are already causing delays to energy projects in Kazakhstan. Olsen says
drilling companies want to ensure they do not cause further harm to the
Caspian sturgeon population and to wildlife in the north. 

Regional instability is another element that could delay the exploitation
of oil and gas fields. Olsen says without a solution to existing hot spots
-- including Nagorno-Karabakh, Abkhazia, and South Ossetia -- political
risks will remain high, and impede development. 

In summary, he says the Caspian region is an exciting region for the
international oil and gas industry. But governments and industry have
under-estimated the time and cost of developing the modern infrastructure
needed for export success. He also says the Caucasus and Central Asian
nations must not depend on the energy sector alone, but must set out to
build diversified economies. 

"I do believe the energy sector can become a locomotive for growth and
prosperity in the Caucasus and Central Asia, but to depend only on the
success of the energy sector will be a very very dangerous strategy. Future
petroleum revenues are exposed to the price of oil, and, as we have learned
again in the last 15 months, the price of oil fluctuates. The Caspian
energy states will have to diversify their economies if they are to
succeed, and they will need western engagement to succeed."

The lecture coincided with the launch this week of a new RIIA study of
Central Asian and Caucasian prospects. The study, "Western Engagement in
the Caucasus and Central Asia", is by Neil MacFarlane, who is a professor
of international relations at Oxford University. 


Moscow Times
July 10, 1999 
U.S. Concerned by Union Plans 
By Valeria Korchagina
Staff Writer 

Russia's hurried steps toward a full integration with Belarus have sent
off warning bells in Washington, where U.S. officials voiced concern that
such a union could undermine Russian democracy. 

"Absent the full restoration of democratic government in Belarus, it's
hard to imagine that any popular approval process on union in Belarus would
be truly democratic and representative of the will of the people," U.S.
State Department spokesman James Foley said Thursday. 

The comment followed a series of concerns expressed by the U.S. that
Belarus's poor democratic record could be a serious set-back to the
progress Russia has made along the path to democracy. 

Prime Minister Sergei Stepashin confirmed Friday that both countries were
moving a step closer to signing the long-touted union agreement. After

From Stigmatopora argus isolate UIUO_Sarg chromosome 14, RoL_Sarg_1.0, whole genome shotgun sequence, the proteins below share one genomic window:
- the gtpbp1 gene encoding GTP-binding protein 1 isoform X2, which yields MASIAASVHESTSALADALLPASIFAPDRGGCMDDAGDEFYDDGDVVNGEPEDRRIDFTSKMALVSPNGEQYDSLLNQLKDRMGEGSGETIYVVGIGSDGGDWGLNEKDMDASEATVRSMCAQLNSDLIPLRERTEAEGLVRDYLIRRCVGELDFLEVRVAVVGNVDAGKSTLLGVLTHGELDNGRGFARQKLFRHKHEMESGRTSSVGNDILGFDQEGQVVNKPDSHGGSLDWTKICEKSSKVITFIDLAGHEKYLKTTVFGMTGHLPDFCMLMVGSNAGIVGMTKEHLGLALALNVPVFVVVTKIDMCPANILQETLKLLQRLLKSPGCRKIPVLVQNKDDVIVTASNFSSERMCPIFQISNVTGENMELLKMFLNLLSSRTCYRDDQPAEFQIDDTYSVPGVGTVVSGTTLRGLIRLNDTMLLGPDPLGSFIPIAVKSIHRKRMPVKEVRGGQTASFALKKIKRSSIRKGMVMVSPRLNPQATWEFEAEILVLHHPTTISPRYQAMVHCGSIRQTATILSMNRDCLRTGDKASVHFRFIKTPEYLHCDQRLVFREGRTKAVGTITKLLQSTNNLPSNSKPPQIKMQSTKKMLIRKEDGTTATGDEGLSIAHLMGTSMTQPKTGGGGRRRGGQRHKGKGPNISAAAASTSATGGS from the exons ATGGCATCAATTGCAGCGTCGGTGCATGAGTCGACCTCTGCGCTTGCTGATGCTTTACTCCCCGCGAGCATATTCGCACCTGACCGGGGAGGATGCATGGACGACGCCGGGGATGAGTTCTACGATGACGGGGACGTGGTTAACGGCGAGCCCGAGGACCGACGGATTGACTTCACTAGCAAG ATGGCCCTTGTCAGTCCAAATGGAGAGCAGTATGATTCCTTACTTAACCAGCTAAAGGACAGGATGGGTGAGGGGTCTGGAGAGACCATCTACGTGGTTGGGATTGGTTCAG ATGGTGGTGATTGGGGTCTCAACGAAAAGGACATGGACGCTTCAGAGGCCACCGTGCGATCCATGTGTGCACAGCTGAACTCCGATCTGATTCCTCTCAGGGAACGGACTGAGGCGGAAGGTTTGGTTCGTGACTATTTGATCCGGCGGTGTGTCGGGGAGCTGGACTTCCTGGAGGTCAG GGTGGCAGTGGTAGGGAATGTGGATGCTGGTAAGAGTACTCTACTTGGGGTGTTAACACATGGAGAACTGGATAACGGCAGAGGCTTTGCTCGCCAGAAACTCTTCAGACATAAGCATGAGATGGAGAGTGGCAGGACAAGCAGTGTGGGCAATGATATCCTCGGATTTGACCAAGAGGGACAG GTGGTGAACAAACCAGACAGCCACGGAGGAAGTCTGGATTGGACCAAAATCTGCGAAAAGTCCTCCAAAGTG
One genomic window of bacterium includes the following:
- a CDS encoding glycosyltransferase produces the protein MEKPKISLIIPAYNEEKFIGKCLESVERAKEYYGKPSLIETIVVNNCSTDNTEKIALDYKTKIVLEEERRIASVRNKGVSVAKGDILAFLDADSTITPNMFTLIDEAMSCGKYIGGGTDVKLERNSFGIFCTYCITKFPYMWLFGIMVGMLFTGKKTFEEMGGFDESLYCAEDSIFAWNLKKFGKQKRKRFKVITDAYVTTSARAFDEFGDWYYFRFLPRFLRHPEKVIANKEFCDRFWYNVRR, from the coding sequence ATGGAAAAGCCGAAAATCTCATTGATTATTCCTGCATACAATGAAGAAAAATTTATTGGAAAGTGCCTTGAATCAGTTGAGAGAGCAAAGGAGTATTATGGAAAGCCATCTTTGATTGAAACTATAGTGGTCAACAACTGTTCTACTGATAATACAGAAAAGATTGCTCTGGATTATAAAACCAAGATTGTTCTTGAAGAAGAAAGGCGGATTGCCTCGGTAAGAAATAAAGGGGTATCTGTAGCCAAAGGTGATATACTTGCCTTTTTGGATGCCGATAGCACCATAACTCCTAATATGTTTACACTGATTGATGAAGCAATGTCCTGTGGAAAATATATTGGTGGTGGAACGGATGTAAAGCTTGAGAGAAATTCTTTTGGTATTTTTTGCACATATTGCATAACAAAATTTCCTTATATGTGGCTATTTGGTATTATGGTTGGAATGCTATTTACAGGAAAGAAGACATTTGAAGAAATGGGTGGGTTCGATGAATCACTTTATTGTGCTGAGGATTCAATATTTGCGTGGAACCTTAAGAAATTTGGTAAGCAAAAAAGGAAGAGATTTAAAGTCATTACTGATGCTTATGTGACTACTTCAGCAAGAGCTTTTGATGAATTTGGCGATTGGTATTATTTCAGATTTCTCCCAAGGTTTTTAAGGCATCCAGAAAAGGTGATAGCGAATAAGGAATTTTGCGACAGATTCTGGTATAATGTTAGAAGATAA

meeting in the Kremlin with President Boris Yeltsin, Stepashin said that
the treaty between Russia and Belarus was "practically ready." 

The issue of a union between the two Slavic neighbors was first raised in
April 1996. Since then, integration talks have occasionally been revived
from time to time, but progress towards unification was slow until
recently, when the Kremlin suddenly decided to move full steam ahead. Many
analysts speculate that by uniting with Belarus, and thus creating an
entirely new country with a new legal structure, Yeltsin is keeping his
options open to stay in power beyond the end of his last presidential term
in 2000. 

The merger, which must be approved by a majority of the population in both
Belarus and Russia, would unite the two countries' economies, banking
systems and infrastructures. 

However, the United States is concerned that such referendum results could
be falsified, especially in Belarus. U.S. ties with Belarus have been
strained since last year, when Belarussian President Alexander Lukashenko
kicked out foreign diplomats, including Americans, from their official
residences. The incident, which resulted in the U.S. ambassador being
recalled, has remained unresolved. 

However, the U.S. reaction is not likely to have much effect on the union.
Officially, according to U.S. policy, the decision of two foreign countries
to unite is considered the internal affair of those two nations. 

Human rights organizations and liberal politicians in Russia also worry
that Lukashenko could play a decisive role in ruining Russia's tenuous
democratic foundations. 

"Should the state of Florida decide to unite with [Cuban leader] Fidel
Castro it couldn't then seriously expect to preserve its present level of
democracy," Oleg Panfilov, an activist at Moscow's Glasnost Foundation,

"Lukashenko is an authoritarian leader and he is unlikely to change,"
Panfilov said. 

If the Kremlin goes ahead with the union, Panfilov warned, it could give
the green light to Russian officials who support Lukashenko's dictatorial
methods, and bring back the repressions of the Soviet era. 

"There are many Lukashenko supporters here. Should he become part of
Russia's ruling elite, all sprouts of democracy in Russia will be pulled up
by their roots," Panfilov said. 


Russia ponders loss of moon race 30 years on